Attached to the Offer to Purchase as exhibit A was a copy of the Offer to Purchase E-II's common stock which set forth at page 26 a statement confirming American Brand's plans for E-II:

"Except as indicated in this Offer to Purchase, neither [American Brands] nor the Purchaser [AMBR] has any present plans or proposals which relate to or would result in an extraordinary corporate transaction of operations, or sale or transfer of assets, involving the Company [E-II] or any of its subsidiaries, or any material changes in the Company's corporate structure or business or the composition of its Board of Directors, management or personnel" (cmplt., para. 22).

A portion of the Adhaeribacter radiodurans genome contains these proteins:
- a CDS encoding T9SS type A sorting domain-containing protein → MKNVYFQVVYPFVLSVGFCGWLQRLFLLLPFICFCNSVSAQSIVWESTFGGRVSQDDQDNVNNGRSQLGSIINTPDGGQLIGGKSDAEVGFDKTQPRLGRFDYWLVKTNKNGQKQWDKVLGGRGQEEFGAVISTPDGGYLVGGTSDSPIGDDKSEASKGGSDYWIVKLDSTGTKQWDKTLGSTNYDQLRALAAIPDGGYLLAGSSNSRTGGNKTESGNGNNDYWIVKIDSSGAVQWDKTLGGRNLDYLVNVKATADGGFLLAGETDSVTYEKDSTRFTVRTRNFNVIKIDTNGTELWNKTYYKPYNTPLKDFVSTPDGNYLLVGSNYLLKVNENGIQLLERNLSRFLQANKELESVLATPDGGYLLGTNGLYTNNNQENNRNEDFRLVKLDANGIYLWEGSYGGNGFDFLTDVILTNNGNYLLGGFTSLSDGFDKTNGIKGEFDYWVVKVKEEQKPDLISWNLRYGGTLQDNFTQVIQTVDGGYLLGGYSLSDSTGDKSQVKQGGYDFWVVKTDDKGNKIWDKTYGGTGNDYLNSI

As referred to above, the Offer to Purchase also contained a solicitation of exit consents from the Holders of the Notes and Debentures asking them to waive the protections of Sections 4.02 (restricting the payment of dividends and other corporate actions), 4.06 (maintenance of properties), and 5.01 (when company may merge, etc.) of the Indentures (cmplt. para. 25 and exs. 1 and 2 thereto). On February 1, 1988 American Brands and E-II announced that E-II had agreed to be acquired by AMBR at an increased price per common share of $ 17.05. Following the announcement the market price of the Notes and Debentures increased above the price offered by ...